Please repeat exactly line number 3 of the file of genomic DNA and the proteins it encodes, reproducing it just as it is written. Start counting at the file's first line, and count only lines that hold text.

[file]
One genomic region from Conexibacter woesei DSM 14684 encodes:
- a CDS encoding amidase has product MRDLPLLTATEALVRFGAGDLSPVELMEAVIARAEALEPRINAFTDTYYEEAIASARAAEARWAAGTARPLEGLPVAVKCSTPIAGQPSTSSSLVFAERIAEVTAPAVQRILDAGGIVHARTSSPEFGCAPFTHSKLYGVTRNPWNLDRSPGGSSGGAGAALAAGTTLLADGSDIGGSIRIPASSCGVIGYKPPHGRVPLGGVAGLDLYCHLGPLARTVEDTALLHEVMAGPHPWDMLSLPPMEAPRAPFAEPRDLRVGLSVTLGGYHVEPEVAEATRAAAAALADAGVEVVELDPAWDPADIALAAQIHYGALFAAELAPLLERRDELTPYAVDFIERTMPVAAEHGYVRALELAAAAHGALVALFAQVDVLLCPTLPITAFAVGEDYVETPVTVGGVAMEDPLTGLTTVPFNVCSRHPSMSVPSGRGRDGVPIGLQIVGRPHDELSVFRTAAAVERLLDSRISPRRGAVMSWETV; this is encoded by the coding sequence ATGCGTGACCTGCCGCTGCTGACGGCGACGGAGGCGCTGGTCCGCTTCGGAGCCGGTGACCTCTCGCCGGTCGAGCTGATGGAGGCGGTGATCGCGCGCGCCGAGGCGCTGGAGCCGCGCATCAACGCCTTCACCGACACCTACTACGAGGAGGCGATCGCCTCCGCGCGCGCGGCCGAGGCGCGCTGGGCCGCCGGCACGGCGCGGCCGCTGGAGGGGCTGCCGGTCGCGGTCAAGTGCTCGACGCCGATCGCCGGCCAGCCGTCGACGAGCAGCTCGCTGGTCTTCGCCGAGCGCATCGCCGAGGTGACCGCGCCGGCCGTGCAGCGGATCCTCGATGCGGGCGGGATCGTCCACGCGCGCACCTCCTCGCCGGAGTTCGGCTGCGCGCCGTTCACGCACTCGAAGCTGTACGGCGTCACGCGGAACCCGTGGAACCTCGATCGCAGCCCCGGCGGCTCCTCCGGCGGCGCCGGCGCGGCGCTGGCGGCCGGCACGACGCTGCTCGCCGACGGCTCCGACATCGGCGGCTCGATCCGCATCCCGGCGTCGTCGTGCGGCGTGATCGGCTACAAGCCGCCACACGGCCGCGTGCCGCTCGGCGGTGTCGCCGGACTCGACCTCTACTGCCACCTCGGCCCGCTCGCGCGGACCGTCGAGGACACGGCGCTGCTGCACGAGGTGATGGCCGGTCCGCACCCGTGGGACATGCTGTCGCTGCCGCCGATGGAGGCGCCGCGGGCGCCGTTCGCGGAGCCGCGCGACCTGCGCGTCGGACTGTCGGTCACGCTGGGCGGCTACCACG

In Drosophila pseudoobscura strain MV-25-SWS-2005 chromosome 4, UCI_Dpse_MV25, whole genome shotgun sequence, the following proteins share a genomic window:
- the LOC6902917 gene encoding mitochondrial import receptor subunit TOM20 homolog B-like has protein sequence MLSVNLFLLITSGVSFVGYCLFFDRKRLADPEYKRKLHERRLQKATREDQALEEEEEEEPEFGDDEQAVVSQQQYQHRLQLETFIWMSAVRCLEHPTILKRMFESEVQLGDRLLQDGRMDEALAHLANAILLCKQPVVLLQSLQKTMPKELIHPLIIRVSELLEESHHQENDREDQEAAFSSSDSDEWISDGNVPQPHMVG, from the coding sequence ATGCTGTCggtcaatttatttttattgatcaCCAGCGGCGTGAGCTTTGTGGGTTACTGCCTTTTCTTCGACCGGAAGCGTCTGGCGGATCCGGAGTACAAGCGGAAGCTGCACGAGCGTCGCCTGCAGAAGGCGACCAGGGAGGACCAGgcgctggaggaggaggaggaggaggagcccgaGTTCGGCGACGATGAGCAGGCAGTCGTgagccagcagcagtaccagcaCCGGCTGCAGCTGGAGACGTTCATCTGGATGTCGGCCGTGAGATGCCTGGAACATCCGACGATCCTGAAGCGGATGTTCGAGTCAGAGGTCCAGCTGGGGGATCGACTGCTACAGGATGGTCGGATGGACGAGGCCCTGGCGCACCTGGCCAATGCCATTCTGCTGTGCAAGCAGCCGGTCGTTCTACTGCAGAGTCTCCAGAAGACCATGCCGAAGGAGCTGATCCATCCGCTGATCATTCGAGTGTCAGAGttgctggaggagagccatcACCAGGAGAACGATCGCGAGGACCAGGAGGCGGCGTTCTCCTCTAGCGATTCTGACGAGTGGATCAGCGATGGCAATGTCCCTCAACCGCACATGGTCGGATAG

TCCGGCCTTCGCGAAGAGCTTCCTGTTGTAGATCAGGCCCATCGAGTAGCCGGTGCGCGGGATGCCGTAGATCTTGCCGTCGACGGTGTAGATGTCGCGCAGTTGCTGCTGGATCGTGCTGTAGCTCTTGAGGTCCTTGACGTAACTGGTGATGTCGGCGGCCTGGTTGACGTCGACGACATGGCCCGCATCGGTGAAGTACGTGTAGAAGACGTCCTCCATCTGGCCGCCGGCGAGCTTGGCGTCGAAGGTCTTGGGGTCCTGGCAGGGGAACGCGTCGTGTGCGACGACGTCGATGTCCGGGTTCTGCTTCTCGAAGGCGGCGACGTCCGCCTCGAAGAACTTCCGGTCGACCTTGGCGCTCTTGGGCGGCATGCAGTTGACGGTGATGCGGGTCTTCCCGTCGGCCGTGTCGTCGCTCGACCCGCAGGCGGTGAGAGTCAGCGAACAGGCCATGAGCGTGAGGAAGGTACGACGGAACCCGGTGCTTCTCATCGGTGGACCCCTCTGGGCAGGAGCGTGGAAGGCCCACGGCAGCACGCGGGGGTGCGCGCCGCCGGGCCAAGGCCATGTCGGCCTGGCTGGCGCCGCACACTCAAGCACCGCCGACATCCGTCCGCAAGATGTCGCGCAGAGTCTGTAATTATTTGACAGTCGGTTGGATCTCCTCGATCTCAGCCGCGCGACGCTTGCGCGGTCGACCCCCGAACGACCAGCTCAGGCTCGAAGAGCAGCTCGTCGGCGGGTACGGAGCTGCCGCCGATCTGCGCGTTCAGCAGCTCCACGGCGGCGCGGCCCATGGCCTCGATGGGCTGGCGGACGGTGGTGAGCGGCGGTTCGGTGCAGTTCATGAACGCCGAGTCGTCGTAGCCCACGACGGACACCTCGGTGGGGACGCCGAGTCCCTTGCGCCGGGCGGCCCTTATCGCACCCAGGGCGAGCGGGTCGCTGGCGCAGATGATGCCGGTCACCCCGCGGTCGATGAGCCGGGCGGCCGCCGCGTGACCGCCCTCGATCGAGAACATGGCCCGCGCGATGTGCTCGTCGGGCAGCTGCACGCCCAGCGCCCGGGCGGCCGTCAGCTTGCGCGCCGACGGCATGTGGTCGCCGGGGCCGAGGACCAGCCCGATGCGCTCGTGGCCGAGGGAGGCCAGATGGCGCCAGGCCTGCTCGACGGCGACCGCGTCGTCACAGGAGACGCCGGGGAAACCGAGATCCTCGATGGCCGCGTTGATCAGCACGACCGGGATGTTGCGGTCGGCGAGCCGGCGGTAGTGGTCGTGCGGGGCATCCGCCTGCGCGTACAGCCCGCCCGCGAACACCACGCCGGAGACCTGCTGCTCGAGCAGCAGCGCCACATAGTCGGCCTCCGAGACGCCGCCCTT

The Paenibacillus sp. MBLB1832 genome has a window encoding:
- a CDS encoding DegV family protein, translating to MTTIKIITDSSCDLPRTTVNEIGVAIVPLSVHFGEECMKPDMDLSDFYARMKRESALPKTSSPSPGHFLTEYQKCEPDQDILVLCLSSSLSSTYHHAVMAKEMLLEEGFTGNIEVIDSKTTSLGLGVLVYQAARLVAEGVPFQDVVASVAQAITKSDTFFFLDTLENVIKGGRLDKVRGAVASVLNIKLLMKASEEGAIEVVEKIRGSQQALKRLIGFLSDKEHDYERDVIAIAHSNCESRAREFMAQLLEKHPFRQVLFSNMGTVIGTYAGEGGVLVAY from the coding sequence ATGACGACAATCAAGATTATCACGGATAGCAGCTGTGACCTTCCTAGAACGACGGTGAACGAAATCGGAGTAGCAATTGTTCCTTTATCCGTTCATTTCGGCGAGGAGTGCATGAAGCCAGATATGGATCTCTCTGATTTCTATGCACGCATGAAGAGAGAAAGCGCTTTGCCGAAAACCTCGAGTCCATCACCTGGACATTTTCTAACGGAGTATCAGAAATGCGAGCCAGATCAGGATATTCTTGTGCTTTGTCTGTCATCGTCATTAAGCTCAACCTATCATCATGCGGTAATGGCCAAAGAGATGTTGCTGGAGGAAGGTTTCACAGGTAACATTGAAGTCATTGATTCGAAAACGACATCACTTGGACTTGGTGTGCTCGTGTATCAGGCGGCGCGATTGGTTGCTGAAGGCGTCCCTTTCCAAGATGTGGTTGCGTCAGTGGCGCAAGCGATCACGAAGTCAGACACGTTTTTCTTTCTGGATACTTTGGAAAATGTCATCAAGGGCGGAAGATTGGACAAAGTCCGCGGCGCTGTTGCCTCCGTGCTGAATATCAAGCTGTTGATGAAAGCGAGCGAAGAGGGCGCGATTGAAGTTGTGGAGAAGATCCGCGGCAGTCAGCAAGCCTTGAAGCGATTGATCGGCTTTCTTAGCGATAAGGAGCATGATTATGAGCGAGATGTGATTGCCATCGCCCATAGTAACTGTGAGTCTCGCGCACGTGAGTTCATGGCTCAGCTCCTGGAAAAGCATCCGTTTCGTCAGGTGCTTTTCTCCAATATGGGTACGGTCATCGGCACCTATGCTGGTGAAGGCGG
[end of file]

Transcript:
In Drosophila pseudoobscura strain MV-25-SWS-2005 chromosome 4, UCI_Dpse_MV25, whole genome shotgun sequence, the following proteins share a genomic window: